Sen. Mark Kelly (D-Ariz.) is keeping his distance from Biden in a new ad speaking out against extremes from both sides.

  • "I stand up to the left when they want to defund the police, and I stand up to the right when they want a national abortion ban," Kelly says in the spot. "And when Joe Biden gets it wrong, I call him out."

Between the lines: Republicans have criticized Kelly for not being as independent as his in-state colleague, Sen. Kyrsten Sinema.

5. πŸ—³οΈ Play of the week: GOP student-loan hit

Screenshot: Senate Leadership Fund ad

The Senate Leadership Fund is up with a new ad in the North Carolina Senate race, attacking Democrat Cheri Beasley for supporting President Biden's student loan forgiveness plan.

  • "You made good choices, paid your own bills, avoided going into debt," the ad begins. "But Cheri Beasley wants to force you to help pay off student loans for doctors and lawyers β€” even couples making up to a quarter million dollars a year."
  • SLF is spending a sizable $3.5 million on the ad, according to spokesman Jack Pandol.

Why it matters: It's the first time the super PAC has attacked a Democrat over Biden's executive order canceling student debt, which is now being challenged in the courts. Several Senate Democrats on November's ballot have distanced themselves from Biden's decision.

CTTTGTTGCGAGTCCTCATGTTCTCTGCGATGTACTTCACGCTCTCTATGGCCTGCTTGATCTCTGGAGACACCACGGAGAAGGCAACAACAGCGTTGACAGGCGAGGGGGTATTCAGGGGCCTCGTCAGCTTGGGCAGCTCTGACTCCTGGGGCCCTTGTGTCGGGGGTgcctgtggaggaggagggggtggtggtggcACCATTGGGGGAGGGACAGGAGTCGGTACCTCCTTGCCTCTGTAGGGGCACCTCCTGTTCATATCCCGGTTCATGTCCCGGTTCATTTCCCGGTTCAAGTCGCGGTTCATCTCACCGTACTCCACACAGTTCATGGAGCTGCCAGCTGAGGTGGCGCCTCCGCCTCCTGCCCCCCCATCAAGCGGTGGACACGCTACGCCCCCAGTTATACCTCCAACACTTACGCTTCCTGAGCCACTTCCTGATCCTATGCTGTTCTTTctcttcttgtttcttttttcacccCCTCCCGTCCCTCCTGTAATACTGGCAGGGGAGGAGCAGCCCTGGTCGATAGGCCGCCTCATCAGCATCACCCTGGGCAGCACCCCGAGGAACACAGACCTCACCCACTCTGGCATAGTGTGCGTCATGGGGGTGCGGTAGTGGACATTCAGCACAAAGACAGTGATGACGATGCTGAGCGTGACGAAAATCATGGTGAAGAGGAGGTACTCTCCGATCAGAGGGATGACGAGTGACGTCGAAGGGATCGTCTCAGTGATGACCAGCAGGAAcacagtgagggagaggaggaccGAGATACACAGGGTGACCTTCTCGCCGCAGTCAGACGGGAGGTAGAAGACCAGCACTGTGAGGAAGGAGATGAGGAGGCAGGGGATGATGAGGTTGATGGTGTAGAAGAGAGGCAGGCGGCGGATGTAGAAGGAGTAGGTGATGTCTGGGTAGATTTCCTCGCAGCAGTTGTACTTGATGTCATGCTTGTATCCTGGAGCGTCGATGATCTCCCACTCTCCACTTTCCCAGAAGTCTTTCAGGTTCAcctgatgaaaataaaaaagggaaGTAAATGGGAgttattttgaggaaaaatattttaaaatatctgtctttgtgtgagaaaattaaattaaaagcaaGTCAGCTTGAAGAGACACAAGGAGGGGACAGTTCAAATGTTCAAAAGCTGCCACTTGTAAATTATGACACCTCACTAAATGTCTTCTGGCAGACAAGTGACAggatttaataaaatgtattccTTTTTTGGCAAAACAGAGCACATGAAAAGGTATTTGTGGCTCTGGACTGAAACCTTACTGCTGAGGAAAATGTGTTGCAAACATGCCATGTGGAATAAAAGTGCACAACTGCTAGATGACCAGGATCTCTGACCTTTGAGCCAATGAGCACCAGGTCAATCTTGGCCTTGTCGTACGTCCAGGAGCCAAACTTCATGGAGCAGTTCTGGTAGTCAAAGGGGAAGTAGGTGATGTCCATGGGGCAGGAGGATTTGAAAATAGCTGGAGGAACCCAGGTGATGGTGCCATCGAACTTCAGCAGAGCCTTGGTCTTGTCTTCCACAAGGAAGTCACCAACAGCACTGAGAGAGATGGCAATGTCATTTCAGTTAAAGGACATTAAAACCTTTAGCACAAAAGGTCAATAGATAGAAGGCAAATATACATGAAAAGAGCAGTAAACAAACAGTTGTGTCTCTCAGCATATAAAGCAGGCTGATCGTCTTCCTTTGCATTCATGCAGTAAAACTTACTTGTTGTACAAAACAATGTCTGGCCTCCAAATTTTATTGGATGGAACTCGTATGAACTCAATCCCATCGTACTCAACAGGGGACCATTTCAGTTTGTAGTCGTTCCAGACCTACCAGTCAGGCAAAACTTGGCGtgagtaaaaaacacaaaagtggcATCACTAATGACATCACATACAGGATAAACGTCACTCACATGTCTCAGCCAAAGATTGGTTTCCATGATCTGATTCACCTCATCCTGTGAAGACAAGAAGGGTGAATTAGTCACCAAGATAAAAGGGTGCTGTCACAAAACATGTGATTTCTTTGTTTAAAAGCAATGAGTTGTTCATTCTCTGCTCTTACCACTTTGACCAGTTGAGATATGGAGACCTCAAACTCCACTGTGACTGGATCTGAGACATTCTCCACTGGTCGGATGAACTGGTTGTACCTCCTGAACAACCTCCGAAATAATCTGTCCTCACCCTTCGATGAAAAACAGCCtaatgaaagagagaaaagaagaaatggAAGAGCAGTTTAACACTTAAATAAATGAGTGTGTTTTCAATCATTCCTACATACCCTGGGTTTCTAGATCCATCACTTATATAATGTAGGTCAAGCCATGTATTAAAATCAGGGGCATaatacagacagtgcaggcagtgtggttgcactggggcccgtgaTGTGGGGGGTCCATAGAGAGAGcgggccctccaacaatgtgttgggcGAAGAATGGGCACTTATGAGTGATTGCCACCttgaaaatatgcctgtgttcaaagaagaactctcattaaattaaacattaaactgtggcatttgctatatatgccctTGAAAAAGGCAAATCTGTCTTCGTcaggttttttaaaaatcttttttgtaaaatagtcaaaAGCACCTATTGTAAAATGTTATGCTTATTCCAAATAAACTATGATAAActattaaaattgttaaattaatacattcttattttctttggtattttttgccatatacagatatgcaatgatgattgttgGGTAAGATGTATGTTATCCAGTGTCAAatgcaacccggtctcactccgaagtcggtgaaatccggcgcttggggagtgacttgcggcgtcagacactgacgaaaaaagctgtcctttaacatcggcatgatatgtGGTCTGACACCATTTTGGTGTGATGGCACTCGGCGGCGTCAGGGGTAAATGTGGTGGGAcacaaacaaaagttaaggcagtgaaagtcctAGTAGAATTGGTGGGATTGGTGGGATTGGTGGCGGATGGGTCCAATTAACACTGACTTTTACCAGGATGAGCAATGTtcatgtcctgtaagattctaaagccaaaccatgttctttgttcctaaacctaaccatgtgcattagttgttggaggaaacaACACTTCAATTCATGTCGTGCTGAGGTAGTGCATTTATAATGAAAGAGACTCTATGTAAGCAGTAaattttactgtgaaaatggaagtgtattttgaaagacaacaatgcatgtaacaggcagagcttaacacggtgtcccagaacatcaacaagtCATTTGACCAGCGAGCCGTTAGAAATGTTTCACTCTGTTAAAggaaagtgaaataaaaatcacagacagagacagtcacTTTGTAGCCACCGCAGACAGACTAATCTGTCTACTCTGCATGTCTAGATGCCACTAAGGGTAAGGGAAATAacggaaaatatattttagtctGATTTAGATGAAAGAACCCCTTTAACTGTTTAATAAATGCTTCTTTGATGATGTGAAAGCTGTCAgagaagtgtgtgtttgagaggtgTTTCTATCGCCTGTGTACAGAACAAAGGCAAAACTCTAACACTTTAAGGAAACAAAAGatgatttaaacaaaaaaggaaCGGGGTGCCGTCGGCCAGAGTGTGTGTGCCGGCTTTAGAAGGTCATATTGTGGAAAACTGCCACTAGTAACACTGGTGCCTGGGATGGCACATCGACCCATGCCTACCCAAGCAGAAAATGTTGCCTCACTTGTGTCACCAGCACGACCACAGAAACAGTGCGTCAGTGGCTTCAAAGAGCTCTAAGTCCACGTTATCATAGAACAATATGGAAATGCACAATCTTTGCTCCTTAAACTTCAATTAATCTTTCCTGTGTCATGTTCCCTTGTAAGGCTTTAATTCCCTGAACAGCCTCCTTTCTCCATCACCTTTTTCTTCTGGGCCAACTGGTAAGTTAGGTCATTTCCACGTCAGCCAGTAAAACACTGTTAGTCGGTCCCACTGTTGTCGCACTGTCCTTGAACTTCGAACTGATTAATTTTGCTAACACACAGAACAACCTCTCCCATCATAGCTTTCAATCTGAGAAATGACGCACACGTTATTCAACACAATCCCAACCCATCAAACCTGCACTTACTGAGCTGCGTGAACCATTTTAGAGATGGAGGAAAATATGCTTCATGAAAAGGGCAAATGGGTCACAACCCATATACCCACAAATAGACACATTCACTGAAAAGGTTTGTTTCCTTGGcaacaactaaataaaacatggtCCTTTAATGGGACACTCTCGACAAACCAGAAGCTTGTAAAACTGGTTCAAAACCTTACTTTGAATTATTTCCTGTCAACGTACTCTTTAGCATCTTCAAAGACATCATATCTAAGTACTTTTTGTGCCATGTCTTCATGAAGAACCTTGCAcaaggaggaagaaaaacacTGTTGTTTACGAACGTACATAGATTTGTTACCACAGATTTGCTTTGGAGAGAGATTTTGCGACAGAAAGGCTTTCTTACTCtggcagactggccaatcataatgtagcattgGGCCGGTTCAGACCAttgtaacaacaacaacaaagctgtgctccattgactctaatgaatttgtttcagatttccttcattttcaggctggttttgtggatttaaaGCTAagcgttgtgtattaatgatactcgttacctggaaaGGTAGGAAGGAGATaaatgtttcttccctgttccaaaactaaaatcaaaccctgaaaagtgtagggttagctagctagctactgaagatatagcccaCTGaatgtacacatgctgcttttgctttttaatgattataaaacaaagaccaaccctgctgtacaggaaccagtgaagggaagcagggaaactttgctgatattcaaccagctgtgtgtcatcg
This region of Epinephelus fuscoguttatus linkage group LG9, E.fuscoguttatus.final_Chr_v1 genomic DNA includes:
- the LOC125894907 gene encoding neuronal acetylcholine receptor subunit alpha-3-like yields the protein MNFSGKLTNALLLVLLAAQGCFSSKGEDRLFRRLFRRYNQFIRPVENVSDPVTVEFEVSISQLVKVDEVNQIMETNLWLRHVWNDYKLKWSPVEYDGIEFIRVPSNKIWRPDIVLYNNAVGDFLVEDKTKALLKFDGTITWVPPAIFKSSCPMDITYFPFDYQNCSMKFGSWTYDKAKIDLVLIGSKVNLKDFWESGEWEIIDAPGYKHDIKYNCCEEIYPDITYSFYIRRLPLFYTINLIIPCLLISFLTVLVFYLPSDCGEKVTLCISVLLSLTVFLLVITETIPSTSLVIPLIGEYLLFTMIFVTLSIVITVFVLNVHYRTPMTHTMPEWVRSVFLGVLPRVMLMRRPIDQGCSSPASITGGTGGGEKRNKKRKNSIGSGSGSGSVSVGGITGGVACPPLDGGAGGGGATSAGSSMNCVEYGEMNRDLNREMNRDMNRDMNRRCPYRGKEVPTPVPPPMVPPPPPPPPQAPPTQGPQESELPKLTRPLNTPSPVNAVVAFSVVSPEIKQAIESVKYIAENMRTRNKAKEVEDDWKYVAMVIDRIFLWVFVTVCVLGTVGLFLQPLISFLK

• But few GOP attack ads have focused on the issue β€” until now. The message "tests well in a class warfare, us-versus-them framing," a Republican strategist told Axios.

Between the lines: The North Carolina Senate race gives Dems an outside chance of picking up a seat in a state Trump carried. Republican Ted Budd leads Beasley by less than 1 point in the FiveThirtyEight average.

πŸ“¬ We'll be off tomorrow for the holiday, but back in your inboxes on Tuesday. This newsletter was edited by Zachary Basu and copy edited by Kathie Bozanich.